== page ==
For example I have this set of grouped data Class: 1-5 | 5-10 | 10-15 | 15-20 Frequency: 2 | 3 | 3 | 2

Since n = 2 + 3 + 3 + 2 = 10 which is even Then the median should be the average of the 5th and 6th values. However, the 5th and 6th values lie in different classes. Where would the median lie? How am I supposed to calculate the estimated median with the following formula:

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If the median is between two classes, isn't your work already done? In your case, the median is 10.5 - the midpoint of the interval between the two classes - and you don't need the formula.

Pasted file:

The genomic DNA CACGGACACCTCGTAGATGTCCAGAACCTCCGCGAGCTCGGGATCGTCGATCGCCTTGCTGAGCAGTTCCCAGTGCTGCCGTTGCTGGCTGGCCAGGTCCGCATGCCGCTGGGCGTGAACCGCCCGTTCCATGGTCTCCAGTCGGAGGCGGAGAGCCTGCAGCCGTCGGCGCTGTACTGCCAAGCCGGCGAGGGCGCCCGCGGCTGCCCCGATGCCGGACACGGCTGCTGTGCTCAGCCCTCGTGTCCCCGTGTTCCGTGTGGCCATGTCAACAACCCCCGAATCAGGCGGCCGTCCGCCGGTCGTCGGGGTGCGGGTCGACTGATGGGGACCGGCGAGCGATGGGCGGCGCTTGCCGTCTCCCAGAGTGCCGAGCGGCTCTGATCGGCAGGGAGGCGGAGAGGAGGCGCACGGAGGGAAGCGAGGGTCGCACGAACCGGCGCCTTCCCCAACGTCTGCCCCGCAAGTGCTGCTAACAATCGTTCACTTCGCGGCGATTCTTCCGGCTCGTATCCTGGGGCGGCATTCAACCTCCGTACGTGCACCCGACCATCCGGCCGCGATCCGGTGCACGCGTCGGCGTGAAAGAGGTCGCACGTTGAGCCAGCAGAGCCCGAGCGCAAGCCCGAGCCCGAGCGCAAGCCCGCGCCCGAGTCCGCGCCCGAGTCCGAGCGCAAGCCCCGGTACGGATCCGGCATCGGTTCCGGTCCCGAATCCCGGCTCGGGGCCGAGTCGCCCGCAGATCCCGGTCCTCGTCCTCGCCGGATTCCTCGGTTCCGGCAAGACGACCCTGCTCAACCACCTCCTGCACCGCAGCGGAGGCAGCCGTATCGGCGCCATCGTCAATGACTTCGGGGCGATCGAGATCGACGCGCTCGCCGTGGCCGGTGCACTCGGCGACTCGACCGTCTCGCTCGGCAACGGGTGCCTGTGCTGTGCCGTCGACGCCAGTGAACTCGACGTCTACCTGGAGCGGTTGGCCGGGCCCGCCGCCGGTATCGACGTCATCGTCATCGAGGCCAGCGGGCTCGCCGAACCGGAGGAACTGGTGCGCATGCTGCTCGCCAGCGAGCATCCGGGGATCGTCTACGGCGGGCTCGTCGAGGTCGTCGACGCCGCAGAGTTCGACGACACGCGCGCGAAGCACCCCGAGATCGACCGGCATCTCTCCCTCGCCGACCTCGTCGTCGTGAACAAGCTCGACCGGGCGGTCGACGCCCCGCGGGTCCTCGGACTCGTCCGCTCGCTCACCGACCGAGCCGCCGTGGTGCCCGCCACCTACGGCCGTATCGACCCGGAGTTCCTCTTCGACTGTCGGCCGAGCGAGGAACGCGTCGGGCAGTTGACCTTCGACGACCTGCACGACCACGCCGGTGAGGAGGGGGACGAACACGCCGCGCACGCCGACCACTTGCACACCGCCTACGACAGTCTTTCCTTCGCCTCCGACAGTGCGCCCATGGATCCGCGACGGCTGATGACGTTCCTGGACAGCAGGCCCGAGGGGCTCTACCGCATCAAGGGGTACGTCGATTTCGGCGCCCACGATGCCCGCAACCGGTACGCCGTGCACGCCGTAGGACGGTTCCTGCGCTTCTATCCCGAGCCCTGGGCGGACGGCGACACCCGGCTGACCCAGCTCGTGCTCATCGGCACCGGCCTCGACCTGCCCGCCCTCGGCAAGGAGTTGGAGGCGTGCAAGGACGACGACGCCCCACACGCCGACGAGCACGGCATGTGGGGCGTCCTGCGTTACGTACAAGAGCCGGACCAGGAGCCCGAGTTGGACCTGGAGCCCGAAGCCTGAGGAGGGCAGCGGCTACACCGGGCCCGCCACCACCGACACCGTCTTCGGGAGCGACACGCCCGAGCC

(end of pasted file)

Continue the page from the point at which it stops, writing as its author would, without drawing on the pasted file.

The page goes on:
• $\begingroup$ But suppose the OP's fifth value is 5 and the sixth 10 which as far as I can tell is consistent with the tabulation? $\endgroup$
    – mdewey
    Jun 25 '17 at 16:52
  • $\begingroup$ Well, really, all the values between the two classes are medians. Half the values above and half below. Since the data are grouped, we have no basis for preferring anything other than the midpoint. $\endgroup$
    – Peter Flom
    Jun 25 '17 at 21:03

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